Former Port Shepstone High School pupil Phumla Shinga is among the students who passed their matric exceptionally well in 2015.
The school is one of the top schools in the lower South Coast region in KwaZulu-Natal and has a good reputation for producing a high matric pass rate over the years. The 24-year-old proved this to be true when she passed her matric with a bachelor pass, obtaining distinctions in Afrikaans, business studies and history.
Shinga said she truly believes she gave it her all during her matric year but does, however, regret having a negative attitude towards maths, which she believes counted against her in achieving better marks for the subject.
Shinga furthered her studies at the University of KwaZulu-Natal in 2016, but unfortunately had to drop out the following year due to finances. Shinga landed a job as a call centre adviser in 2017 and was recently promoted to team manager. She added that she is not where she thought she would be in life at this point.
“We make plans on how we want our life to be, but life has a way of throwing you off. However, I believe I can still get to where I always thought I would be.”
She is also completing her BCom Financial Management degree part time through Unisa and should be done in the next two and a half years.
“The one thing I wish I could have done after my matric year was take a gap year, just to figure out exactly what I wanted to do in life.”
She says the matric class of 2021 should avoid any pressure. They should not let the pressure of wanting their lives to be a certain way by a certain age force them into doing something they are not sure they want to do for the rest of their lives.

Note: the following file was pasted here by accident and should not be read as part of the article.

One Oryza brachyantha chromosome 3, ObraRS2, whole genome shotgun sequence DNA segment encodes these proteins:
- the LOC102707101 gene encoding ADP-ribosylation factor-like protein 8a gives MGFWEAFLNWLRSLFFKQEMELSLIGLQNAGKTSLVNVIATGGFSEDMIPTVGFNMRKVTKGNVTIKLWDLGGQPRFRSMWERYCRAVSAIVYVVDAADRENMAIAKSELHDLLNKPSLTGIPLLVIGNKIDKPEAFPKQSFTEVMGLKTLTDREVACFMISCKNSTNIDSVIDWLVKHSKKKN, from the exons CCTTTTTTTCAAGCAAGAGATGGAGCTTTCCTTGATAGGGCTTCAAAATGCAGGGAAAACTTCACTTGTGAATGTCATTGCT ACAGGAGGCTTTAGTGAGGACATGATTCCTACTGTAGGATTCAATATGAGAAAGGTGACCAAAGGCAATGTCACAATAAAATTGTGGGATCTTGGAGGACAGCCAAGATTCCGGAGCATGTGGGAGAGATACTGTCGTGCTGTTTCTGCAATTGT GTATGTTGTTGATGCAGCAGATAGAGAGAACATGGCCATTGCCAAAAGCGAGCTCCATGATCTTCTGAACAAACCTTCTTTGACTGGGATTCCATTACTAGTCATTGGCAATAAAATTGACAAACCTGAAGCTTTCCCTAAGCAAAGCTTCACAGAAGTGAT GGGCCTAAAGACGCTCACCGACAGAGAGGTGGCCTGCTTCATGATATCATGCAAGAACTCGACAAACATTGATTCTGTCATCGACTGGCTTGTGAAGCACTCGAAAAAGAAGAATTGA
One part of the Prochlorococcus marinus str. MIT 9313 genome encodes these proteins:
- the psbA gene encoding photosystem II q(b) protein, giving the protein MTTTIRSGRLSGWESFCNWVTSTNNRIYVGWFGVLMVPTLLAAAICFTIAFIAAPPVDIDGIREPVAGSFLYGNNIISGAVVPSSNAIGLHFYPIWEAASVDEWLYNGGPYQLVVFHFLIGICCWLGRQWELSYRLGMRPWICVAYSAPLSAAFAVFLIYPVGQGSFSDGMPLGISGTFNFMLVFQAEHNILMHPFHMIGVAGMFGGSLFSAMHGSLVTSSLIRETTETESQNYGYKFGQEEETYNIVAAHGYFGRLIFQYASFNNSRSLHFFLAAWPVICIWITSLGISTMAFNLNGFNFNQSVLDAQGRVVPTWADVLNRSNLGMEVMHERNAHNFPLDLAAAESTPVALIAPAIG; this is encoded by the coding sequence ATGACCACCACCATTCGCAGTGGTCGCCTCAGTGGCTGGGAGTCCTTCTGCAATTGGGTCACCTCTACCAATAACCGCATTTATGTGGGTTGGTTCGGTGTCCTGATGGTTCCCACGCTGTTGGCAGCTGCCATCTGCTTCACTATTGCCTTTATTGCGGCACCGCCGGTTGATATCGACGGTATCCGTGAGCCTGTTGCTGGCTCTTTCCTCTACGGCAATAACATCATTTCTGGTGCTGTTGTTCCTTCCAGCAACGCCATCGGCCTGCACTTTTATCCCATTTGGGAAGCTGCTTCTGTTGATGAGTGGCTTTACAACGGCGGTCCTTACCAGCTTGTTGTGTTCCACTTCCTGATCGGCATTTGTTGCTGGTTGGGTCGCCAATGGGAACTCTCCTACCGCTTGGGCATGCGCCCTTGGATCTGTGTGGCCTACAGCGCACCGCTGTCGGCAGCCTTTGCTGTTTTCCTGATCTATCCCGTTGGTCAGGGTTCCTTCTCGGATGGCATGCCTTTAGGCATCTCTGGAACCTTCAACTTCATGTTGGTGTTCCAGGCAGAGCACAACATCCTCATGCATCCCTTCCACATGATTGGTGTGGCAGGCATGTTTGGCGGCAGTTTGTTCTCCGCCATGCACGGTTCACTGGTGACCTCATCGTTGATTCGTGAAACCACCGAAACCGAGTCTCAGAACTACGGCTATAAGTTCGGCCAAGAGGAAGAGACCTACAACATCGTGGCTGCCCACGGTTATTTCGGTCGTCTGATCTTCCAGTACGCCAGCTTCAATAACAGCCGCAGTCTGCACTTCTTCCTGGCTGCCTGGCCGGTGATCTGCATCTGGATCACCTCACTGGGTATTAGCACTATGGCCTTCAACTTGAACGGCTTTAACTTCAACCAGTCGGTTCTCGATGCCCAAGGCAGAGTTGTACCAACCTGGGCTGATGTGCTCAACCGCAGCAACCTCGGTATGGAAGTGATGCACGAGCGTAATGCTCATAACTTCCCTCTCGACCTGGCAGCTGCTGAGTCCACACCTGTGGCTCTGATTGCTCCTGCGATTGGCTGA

“If you are not sure what it is you want to do, it is fine. Take a gap year and look into trying out different things and volunteer at different types of workplaces to see what suits you best. That way, when you find out what it is you want, you will really enjoy it.”
Shinga emphasised that this year's matriculants should not study something for the sake of it.
Shinga's mother, Tholakele Shinga, 56, said that it was very difficult after Shinga’s matric year because they couldn’t afford to pay her fees, which made it impossible for her to carry on with her studies. She was then forced to work full-time while studying part time.
“She’s not where we thought she would be by now, but we are very proud of how far she’s come and we trust God’s timing that everything will fall into place eventually,” said Tholakele.